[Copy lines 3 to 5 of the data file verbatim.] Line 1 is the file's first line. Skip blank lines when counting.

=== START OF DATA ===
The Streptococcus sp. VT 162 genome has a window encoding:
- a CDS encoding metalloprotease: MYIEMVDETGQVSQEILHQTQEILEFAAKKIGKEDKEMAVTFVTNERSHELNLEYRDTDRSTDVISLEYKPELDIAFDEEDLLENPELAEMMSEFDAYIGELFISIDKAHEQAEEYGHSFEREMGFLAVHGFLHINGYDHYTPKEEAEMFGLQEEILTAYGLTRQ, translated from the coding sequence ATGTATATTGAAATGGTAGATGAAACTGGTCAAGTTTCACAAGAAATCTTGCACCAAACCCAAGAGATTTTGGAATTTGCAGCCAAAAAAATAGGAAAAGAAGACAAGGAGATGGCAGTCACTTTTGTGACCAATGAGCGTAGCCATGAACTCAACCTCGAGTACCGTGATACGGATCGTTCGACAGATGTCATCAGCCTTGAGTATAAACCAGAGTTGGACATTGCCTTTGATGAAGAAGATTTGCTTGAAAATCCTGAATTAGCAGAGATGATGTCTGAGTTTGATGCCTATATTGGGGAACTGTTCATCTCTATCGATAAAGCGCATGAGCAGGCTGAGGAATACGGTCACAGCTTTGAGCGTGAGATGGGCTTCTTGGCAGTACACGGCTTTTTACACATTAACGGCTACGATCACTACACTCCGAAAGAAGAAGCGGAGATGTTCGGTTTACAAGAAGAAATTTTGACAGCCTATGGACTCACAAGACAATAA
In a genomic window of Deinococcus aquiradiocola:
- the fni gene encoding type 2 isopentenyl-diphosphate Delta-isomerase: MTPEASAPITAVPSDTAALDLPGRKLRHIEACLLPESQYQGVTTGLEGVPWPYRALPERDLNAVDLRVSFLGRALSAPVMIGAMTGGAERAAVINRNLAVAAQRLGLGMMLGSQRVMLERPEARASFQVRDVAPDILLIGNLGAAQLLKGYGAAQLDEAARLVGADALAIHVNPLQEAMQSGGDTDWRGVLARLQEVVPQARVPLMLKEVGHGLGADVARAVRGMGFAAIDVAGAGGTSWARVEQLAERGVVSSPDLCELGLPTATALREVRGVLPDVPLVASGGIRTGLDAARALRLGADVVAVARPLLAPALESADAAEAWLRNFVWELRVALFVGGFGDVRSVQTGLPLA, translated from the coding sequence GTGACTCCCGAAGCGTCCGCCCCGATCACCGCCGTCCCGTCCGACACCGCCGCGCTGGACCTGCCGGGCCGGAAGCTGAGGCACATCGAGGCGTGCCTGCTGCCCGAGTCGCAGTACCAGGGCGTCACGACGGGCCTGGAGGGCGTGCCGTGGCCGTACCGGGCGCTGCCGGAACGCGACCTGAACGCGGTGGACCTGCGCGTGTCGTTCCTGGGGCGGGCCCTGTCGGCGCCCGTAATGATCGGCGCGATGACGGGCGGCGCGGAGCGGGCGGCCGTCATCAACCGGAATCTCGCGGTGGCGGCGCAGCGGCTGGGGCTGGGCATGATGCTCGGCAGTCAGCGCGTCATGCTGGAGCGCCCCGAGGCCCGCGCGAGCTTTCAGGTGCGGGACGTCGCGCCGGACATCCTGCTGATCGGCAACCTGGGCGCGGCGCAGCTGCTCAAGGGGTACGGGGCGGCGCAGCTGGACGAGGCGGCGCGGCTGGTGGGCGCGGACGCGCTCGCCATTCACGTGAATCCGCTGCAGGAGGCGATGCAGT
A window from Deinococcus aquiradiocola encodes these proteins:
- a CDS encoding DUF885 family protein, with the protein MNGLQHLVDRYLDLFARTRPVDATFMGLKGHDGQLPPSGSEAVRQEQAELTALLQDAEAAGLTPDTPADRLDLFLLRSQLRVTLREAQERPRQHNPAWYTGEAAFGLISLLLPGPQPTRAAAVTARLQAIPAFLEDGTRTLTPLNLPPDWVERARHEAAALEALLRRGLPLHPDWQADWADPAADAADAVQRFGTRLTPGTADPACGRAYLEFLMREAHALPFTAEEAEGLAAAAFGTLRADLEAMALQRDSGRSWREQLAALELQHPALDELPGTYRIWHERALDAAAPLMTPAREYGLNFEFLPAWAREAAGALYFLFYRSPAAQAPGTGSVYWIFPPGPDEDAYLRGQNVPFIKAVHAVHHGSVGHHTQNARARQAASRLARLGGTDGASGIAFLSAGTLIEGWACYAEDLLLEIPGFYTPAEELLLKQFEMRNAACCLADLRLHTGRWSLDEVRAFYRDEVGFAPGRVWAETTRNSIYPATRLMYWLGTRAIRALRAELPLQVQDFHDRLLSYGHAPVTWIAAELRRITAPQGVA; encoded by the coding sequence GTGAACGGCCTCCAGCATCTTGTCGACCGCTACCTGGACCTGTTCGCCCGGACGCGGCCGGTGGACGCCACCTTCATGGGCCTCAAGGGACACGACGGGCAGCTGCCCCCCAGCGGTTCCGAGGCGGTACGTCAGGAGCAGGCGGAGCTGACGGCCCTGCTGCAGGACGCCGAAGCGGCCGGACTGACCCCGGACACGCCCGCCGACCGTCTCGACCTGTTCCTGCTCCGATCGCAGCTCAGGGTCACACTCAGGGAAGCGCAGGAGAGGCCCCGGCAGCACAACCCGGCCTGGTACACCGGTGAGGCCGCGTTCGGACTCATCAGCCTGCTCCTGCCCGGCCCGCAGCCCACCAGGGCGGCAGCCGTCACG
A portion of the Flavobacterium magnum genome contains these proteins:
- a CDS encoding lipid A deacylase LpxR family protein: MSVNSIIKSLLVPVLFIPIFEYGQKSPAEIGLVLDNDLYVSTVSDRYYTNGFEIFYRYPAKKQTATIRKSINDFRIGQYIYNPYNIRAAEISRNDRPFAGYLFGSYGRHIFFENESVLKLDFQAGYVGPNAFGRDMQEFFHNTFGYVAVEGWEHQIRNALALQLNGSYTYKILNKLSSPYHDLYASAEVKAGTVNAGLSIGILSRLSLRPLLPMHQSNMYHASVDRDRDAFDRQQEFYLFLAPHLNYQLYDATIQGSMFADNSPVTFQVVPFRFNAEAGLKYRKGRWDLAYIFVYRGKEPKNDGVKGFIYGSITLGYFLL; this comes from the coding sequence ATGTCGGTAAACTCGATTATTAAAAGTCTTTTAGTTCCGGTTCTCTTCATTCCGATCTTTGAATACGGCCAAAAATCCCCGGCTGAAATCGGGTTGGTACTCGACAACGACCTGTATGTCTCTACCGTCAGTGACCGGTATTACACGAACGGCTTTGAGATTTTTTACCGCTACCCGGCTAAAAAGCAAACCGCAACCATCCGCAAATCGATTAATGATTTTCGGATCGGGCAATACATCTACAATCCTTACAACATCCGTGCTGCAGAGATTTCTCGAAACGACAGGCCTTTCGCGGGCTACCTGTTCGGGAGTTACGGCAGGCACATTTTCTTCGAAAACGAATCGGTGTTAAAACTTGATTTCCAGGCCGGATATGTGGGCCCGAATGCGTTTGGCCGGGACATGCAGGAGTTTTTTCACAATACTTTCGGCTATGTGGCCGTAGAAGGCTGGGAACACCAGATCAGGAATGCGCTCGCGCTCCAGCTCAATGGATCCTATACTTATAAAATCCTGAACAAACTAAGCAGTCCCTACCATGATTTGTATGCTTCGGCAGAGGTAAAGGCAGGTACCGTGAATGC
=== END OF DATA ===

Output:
In a genomic window of Deinococcus aquiradiocola:
- the fni gene encoding type 2 isopentenyl-diphosphate Delta-isomerase: MTPEASAPITAVPSDTAALDLPGRKLRHIEACLLPESQYQGVTTGLEGVPWPYRALPERDLNAVDLRVSFLGRALSAPVMIGAMTGGAERAAVINRNLAVAAQRLGLGMMLGSQRVMLERPEARASFQVRDVAPDILLIGNLGAAQLLKGYGAAQLDEAARLVGADALAIHVNPLQEAMQSGGDTDWRGVLARLQEVVPQARVPLMLKEVGHGLGADVARAVRGMGFAAIDVAGAGGTSWARVEQLAERGVVSSPDLCELGLPTATALREVRGVLPDVPLVASGGIRTGLDAARALRLGADVVAVARPLLAPALESADAAEAWLRNFVWELRVALFVGGFGDVRSVQTGLPLA, translated from the coding sequence GTGACTCCCGAAGCGTCCGCCCCGATCACCGCCGTCCCGTCCGACACCGCCGCGCTGGACCTGCCGGGCCGGAAGCTGAGGCACATCGAGGCGTGCCTGCTGCCCGAGTCGCAGTACCAGGGCGTCACGACGGGCCTGGAGGGCGTGCCGTGGCCGTACCGGGCGCTGCCGGAACGCGACCTGAACGCGGTGGACCTGCGCGTGTCGTTCCTGGGGCGGGCCCTGTCGGCGCCCGTAATGATCGGCGCGATGACGGGCGGCGCGGAGCGGGCGGCCGTCATCAACCGGAATCTCGCGGTGGCGGCGCAGCGGCTGGGGCTGGGCATGATGCTCGGCAGTCAGCGCGTCATGCTGGAGCGCCCCGAGGCCCGCGCGAGCTTTCAGGTGCGGGACGTCGCGCCGGACATCCTGCTGATCGGCAACCTGGGCGCGGCGCAGCTGCTCAAGGGGTACGGGGCGGCGCAGCTGGACGAGGCGGCGCGGCTGGTGGGCGCGGACGCGCTCGCCATTCACGTGAATCCGCTGCAGGAGGCGATGCAGT
A window from Deinococcus aquiradiocola encodes these proteins: